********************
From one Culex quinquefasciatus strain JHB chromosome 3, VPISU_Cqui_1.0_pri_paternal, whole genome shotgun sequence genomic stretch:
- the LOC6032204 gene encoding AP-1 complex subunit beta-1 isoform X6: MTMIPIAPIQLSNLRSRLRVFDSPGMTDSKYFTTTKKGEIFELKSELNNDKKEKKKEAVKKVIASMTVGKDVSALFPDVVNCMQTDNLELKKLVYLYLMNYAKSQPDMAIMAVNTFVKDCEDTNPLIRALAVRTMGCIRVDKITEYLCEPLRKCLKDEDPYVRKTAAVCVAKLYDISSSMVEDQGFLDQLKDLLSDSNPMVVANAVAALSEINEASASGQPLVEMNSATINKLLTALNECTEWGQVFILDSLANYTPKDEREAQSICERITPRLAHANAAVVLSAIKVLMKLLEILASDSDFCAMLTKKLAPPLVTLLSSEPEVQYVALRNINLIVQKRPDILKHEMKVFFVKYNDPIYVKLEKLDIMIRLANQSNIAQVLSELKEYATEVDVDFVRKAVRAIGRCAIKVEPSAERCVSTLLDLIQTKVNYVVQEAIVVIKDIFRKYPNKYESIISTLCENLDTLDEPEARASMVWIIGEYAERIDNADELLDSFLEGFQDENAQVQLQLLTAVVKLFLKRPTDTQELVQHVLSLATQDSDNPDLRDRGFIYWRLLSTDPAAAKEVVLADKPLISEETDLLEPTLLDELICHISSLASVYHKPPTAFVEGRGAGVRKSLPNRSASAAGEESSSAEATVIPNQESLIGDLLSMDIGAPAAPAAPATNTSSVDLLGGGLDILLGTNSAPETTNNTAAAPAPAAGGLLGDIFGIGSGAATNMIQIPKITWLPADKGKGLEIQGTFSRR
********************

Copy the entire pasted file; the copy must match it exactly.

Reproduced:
From one Culex quinquefasciatus strain JHB chromosome 3, VPISU_Cqui_1.0_pri_paternal, whole genome shotgun sequence genomic stretch:
- the LOC6032204 gene encoding AP-1 complex subunit beta-1 isoform X6: MTMIPIAPIQLSNLRSRLRVFDSPGMTDSKYFTTTKKGEIFELKSELNNDKKEKKKEAVKKVIASMTVGKDVSALFPDVVNCMQTDNLELKKLVYLYLMNYAKSQPDMAIMAVNTFVKDCEDTNPLIRALAVRTMGCIRVDKITEYLCEPLRKCLKDEDPYVRKTAAVCVAKLYDISSSMVEDQGFLDQLKDLLSDSNPMVVANAVAALSEINEASASGQPLVEMNSATINKLLTALNECTEWGQVFILDSLANYTPKDEREAQSICERITPRLAHANAAVVLSAIKVLMKLLEILASDSDFCAMLTKKLAPPLVTLLSSEPEVQYVALRNINLIVQKRPDILKHEMKVFFVKYNDPIYVKLEKLDIMIRLANQSNIAQVLSELKEYATEVDVDFVRKAVRAIGRCAIKVEPSAERCVSTLLDLIQTKVNYVVQEAIVVIKDIFRKYPNKYESIISTLCENLDTLDEPEARASMVWIIGEYAERIDNADELLDSFLEGFQDENAQVQLQLLTAVVKLFLKRPTDTQELVQHVLSLATQDSDNPDLRDRGFIYWRLLSTDPAAAKEVVLADKPLISEETDLLEPTLLDELICHISSLASVYHKPPTAFVEGRGAGVRKSLPNRSASAAGEESSSAEATVIPNQESLIGDLLSMDIGAPAAPAAPATNTSSVDLLGGGLDILLGTNSAPETTNNTAAAPAPAAGGLLGDIFGIGSGAATNMIQIPKITWLPADKGKGLEIQGTFSRR